Mr Hugh Blackley was the first to pioneer modern hip resurfacing in New Zealand in 2003. He was trained by the designers and remains a strong advocate for the technique. He has done the most hip resurfacings of any surgeon in New Zealand and currently does 2-3 per week. He remains the most experienced surgeon in New Zealand in the procedure and is on the Australiasian Surgical Advisory Panel for Birmingham Hip Resurfacing.
Hip Resurfacing surgery is approximately 90 minutes of set up and operating time. There is approximately 1 hour in the recovery room after surgery. Hip resurfacing surgery requires the removal of the diseased bone only. This means, the bone removed is minimized to 4-5mm from the head of the femur and approx 4-5mm from the acetabulum.
The incision is approximately 15-20cm in length and it runs over the outer edge of your hip joint. The scar line may not be completely flat immediately after surgery. This will settle down a few weeks after surgery. The operation itself is performed with the patient of their side. The surgical wound is closed with absorbable sutures.
Most surgery is carried out under an epidural spinal injection with sedation. It is safer way with a quicker recovery. You will not feel anything and can be fully asleep with an epidural. The epidural is removed 1-2 days after surgery. Post operative pain is well controlled with the epidural and oral medications. We try to avoid strong painkillers such as morphine because of side effects and they are not usually necessary. For most people the pain is less than that which they experience most days prior to surgery.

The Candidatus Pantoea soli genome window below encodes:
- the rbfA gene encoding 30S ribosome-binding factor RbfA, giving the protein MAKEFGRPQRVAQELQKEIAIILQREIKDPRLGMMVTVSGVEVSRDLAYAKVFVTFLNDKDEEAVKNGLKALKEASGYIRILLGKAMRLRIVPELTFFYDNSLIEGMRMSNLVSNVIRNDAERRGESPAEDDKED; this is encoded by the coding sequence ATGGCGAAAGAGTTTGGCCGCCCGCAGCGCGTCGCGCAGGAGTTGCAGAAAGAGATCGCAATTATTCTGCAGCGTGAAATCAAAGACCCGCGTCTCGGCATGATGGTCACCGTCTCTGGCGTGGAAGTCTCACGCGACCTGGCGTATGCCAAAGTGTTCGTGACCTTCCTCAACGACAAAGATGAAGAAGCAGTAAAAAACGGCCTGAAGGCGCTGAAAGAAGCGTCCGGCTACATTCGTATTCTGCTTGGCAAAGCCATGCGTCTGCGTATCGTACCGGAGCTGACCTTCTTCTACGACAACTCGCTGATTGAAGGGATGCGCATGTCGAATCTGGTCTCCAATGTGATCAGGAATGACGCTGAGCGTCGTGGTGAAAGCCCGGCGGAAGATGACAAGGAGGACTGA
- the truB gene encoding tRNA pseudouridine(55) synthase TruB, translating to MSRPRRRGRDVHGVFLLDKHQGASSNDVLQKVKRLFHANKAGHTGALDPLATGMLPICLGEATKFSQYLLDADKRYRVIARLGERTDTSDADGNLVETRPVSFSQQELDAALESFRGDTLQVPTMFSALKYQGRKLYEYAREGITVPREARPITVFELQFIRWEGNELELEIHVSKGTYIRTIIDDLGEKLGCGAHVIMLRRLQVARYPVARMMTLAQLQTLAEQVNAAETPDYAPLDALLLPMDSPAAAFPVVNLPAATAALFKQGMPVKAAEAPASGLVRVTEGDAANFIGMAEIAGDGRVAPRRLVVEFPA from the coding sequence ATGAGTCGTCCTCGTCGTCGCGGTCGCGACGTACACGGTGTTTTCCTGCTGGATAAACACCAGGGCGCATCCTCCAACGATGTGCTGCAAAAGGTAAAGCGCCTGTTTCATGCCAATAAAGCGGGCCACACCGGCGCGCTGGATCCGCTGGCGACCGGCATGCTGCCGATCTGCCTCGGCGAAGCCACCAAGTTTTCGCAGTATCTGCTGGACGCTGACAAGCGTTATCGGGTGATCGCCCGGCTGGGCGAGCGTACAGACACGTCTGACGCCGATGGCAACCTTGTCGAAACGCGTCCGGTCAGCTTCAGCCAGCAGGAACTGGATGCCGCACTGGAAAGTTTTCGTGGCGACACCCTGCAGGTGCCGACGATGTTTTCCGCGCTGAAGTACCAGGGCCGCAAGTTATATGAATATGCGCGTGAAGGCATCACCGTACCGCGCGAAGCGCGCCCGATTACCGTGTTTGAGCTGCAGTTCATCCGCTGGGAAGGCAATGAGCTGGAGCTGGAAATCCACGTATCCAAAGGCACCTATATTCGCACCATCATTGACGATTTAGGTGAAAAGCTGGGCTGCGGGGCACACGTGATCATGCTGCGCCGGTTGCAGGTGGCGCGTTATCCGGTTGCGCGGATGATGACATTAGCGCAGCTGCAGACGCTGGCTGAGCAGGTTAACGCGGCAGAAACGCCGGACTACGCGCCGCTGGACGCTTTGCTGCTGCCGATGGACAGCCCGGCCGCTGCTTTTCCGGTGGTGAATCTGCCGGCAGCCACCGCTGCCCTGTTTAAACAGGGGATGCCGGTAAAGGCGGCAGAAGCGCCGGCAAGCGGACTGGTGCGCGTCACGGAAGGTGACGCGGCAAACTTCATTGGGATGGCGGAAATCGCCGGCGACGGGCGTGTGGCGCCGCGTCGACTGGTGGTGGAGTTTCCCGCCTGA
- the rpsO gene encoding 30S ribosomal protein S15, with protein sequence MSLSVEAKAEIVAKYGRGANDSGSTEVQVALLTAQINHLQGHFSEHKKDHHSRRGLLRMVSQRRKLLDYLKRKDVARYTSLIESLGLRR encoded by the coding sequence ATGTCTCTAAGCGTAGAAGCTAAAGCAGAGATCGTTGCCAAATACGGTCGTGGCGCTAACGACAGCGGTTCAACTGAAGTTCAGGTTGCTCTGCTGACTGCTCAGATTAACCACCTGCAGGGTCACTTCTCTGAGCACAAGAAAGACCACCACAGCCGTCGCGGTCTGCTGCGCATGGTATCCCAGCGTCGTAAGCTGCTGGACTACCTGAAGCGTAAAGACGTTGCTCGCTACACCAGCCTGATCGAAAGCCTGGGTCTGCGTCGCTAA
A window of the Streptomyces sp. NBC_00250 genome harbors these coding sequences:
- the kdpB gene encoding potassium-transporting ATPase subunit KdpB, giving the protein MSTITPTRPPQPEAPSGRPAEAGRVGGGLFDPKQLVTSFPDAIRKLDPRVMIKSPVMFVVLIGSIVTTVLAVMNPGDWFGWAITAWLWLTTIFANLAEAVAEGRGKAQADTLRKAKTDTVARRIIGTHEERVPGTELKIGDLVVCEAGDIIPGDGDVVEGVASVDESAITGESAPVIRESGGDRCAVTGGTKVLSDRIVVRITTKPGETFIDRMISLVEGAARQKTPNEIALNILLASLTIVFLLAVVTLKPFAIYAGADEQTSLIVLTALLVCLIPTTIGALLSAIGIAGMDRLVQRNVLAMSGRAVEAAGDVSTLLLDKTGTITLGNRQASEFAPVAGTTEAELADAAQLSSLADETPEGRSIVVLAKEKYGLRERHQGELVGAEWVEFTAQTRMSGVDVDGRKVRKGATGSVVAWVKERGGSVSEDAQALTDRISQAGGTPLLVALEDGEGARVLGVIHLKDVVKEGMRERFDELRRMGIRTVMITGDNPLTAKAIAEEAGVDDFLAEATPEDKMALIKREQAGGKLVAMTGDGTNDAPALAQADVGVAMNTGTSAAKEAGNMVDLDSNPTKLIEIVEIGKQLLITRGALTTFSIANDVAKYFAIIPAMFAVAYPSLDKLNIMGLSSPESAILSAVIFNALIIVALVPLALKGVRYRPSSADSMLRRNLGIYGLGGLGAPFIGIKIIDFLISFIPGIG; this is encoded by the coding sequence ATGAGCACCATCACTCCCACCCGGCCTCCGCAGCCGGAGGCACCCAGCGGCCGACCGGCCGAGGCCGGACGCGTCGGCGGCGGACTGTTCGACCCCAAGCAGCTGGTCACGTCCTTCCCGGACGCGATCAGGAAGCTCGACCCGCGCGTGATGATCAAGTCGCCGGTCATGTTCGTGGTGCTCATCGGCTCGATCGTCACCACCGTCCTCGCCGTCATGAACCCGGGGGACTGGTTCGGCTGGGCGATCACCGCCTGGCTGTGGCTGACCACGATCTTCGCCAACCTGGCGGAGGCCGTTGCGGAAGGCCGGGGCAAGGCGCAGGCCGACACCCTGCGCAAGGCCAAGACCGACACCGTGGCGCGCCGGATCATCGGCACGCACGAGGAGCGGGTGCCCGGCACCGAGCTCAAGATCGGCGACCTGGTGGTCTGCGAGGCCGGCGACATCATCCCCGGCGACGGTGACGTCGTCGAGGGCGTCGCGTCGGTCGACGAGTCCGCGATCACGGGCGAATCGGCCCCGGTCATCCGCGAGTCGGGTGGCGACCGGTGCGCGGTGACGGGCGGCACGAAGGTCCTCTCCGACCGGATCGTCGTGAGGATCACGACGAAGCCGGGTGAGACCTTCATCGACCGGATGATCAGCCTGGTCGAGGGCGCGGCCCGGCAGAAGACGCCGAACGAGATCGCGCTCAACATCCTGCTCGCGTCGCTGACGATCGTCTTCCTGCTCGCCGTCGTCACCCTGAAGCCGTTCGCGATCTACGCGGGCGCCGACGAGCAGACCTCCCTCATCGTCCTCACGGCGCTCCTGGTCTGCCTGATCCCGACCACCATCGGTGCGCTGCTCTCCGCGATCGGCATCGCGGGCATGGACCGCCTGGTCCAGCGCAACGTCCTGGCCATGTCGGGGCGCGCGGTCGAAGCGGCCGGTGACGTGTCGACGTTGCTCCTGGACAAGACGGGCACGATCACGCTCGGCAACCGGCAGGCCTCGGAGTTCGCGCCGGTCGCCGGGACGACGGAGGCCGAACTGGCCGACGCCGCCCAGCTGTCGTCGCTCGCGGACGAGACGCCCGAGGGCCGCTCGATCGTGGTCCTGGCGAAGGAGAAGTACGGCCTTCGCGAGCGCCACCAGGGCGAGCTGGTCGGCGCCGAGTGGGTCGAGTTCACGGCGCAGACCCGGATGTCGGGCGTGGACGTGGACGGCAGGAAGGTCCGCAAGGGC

Hip Resurfacing is a particularly attractive option an alternative to total hip replacement for younger arthritic and active patients as the design permits a greater range of movement and a lower risk of dislocation. The surgery saves bone on the femoral side but removes slightly more bone on the socket side.
Unlike traditional hip replacement, resurfacing does not require removing the head of the femur (the bone in the upper leg) to replace it with an artificial ball. Instead, the head is reshaped and capped with a prosthetic that, as in the traditional procedure, fits into a man-made lining in the socket. Resurfacing uses a bigger ball, which makes dislocation less likely and gives the joint the ability to handle greater stress. Preserving the top of the femur is also an advantage if the hip requires subsequent work, which becomes more likely as the average age of hip patients, many of them quite active and determined to stay that way, falls.